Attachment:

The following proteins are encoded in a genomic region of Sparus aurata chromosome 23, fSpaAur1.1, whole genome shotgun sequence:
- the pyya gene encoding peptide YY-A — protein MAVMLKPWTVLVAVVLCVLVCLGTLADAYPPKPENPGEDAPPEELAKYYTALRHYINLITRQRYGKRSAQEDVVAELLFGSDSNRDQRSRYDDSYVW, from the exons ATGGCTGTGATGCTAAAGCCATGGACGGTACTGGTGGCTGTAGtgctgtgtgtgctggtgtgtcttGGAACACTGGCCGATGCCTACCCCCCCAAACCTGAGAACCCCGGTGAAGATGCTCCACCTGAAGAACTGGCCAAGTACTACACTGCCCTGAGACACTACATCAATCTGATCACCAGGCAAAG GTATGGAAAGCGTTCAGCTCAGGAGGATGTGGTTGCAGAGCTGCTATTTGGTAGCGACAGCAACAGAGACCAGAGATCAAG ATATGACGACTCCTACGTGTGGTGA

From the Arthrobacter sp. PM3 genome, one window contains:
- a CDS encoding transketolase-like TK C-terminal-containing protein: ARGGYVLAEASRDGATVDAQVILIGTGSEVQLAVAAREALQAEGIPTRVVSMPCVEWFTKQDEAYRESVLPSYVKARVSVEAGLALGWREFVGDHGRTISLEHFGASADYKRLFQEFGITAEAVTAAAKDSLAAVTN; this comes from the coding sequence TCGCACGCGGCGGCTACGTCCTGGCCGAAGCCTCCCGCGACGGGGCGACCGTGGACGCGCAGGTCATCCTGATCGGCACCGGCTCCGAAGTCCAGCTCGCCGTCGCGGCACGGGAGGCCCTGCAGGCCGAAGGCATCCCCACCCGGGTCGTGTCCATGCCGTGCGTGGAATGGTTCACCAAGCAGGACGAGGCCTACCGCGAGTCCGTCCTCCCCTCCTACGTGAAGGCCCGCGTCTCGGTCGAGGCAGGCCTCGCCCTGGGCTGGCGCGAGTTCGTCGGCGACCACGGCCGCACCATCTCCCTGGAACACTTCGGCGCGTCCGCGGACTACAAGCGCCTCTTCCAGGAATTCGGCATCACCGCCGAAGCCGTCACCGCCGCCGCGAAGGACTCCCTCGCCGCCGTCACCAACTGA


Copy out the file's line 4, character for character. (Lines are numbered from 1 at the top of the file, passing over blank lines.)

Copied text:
- a CDS encoding transketolase-like TK C-terminal-containing protein: ARGGYVLAEASRDGATVDAQVILIGTGSEVQLAVAAREALQAEGIPTRVVSMPCVEWFTKQDEAYRESVLPSYVKARVSVEAGLALGWREFVGDHGRTISLEHFGASADYKRLFQEFGITAEAVTAAAKDSLAAVTN; this comes from the coding sequence TCGCACGCGGCGGCTACGTCCTGGCCGAAGCCTCCCGCGACGGGGCGACCGTGGACGCGCAGGTCATCCTGATCGGCACCGGCTCCGAAGTCCAGCTCGCCGTCGCGGCACGGGAGGCCCTGCAGGCCGAAGGCATCCCCACCCGGGTCGTGTCCATGCCGTGCGTGGAATGGTTCACCAAGCAGGACGAGGCCTACCGCGAGTCCGTCCTCCCCTCCTACGTGAAGGCCCGCGTCTCGGTCGAGGCAGGCCTCGCCCTGGGCTGGCGCGAGTTCGTCGGCGACCACGGCCGCACCATCTCCCTGGAACACTTCGGCGCGTCCGCGGACTACAAGCGCCTCTTCCAGGAATTCGGCATCACCGCCGAAGCCGTCACCGCCGCCGCGAAGGACTCCCTCGCCGCCGTCACCAACTGA